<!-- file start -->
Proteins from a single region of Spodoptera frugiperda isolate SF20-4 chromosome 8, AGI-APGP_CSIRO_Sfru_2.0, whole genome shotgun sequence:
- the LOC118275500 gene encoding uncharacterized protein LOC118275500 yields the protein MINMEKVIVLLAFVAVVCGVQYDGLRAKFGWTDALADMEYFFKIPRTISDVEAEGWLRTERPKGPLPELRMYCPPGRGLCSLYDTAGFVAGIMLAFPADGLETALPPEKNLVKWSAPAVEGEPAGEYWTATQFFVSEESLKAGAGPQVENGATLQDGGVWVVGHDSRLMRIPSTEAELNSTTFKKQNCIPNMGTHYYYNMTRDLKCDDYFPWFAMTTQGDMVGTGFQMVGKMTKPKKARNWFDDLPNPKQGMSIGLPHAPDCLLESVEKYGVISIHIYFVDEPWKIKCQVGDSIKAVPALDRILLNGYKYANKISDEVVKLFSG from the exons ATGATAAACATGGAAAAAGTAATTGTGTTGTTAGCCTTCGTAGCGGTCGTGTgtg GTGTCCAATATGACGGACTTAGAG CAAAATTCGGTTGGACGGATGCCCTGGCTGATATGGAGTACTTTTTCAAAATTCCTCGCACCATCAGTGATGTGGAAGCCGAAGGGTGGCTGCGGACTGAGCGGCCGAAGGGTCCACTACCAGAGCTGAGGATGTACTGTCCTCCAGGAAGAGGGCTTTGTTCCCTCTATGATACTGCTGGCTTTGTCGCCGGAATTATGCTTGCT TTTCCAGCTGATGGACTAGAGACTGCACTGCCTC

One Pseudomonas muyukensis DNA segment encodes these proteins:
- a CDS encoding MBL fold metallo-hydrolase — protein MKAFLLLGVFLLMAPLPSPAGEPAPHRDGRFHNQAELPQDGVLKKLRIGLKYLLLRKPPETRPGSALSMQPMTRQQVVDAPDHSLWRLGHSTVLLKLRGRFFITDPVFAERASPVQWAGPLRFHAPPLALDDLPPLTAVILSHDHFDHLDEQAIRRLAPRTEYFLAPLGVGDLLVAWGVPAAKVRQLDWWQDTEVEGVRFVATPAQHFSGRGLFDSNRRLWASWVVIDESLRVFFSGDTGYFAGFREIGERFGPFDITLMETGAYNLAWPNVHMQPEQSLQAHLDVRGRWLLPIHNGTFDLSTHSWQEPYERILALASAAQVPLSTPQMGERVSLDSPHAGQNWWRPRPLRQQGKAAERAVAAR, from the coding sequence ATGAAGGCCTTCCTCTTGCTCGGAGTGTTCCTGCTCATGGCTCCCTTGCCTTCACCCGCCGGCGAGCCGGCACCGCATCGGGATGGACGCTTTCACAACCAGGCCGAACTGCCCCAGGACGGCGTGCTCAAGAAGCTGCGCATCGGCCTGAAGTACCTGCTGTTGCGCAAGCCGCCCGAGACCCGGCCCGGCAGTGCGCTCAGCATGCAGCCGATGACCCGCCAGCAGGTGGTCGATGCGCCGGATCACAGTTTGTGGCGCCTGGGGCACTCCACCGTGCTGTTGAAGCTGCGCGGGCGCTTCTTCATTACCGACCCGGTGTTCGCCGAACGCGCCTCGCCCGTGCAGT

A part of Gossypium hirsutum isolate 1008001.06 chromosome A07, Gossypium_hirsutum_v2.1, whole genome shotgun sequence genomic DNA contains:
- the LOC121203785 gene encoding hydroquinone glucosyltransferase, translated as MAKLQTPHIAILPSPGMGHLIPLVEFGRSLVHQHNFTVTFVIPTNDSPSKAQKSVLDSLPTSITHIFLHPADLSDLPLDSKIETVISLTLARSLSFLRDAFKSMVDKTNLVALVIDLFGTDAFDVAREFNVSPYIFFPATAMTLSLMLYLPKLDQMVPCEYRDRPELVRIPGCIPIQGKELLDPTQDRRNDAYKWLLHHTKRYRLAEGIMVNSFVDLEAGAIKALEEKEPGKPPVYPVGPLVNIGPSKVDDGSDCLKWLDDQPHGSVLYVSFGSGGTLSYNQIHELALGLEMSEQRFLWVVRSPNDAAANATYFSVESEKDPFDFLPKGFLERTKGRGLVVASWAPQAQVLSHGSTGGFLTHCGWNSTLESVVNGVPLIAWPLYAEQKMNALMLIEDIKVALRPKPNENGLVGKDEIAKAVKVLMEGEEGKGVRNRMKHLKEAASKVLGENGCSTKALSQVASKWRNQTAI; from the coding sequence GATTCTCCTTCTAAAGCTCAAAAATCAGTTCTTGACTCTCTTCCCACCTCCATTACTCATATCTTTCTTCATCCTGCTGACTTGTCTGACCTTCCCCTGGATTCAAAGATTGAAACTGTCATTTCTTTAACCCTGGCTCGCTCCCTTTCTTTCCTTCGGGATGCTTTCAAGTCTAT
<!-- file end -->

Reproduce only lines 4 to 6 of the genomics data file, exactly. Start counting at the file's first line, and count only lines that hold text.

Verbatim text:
- a CDS encoding MBL fold metallo-hydrolase — protein MKAFLLLGVFLLMAPLPSPAGEPAPHRDGRFHNQAELPQDGVLKKLRIGLKYLLLRKPPETRPGSALSMQPMTRQQVVDAPDHSLWRLGHSTVLLKLRGRFFITDPVFAERASPVQWAGPLRFHAPPLALDDLPPLTAVILSHDHFDHLDEQAIRRLAPRTEYFLAPLGVGDLLVAWGVPAAKVRQLDWWQDTEVEGVRFVATPAQHFSGRGLFDSNRRLWASWVVIDESLRVFFSGDTGYFAGFREIGERFGPFDITLMETGAYNLAWPNVHMQPEQSLQAHLDVRGRWLLPIHNGTFDLSTHSWQEPYERILALASAAQVPLSTPQMGERVSLDSPHAGQNWWRPRPLRQQGKAAERAVAAR, from the coding sequence ATGAAGGCCTTCCTCTTGCTCGGAGTGTTCCTGCTCATGGCTCCCTTGCCTTCACCCGCCGGCGAGCCGGCACCGCATCGGGATGGACGCTTTCACAACCAGGCCGAACTGCCCCAGGACGGCGTGCTCAAGAAGCTGCGCATCGGCCTGAAGTACCTGCTGTTGCGCAAGCCGCCCGAGACCCGGCCCGGCAGTGCGCTCAGCATGCAGCCGATGACCCGCCAGCAGGTGGTCGATGCGCCGGATCACAGTTTGTGGCGCCTGGGGCACTCCACCGTGCTGTTGAAGCTGCGCGGGCGCTTCTTCATTACCGACCCGGTGTTCGCCGAACGCGCCTCGCCCGTGCAGT

A part of Gossypium hirsutum isolate 1008001.06 chromosome A07, Gossypium_hirsutum_v2.1, whole genome shotgun sequence genomic DNA contains:
- the LOC121203785 gene encoding hydroquinone glucosyltransferase, translated as MAKLQTPHIAILPSPGMGHLIPLVEFGRSLVHQHNFTVTFVIPTNDSPSKAQKSVLDSLPTSITHIFLHPADLSDLPLDSKIETVISLTLARSLSFLRDAFKSMVDKTNLVALVIDLFGTDAFDVAREFNVSPYIFFPATAMTLSLMLYLPKLDQMVPCEYRDRPELVRIPGCIPIQGKELLDPTQDRRNDAYKWLLHHTKRYRLAEGIMVNSFVDLEAGAIKALEEKEPGKPPVYPVGPLVNIGPSKVDDGSDCLKWLDDQPHGSVLYVSFGSGGTLSYNQIHELALGLEMSEQRFLWVVRSPNDAAANATYFSVESEKDPFDFLPKGFLERTKGRGLVVASWAPQAQVLSHGSTGGFLTHCGWNSTLESVVNGVPLIAWPLYAEQKMNALMLIEDIKVALRPKPNENGLVGKDEIAKAVKVLMEGEEGKGVRNRMKHLKEAASKVLGENGCSTKALSQVASKWRNQTAI; from the coding sequence GATTCTCCTTCTAAAGCTCAAAAATCAGTTCTTGACTCTCTTCCCACCTCCATTACTCATATCTTTCTTCATCCTGCTGACTTGTCTGACCTTCCCCTGGATTCAAAGATTGAAACTGTCATTTCTTTAACCCTGGCTCGCTCCCTTTCTTTCCTTCGGGATGCTTTCAAGTCTAT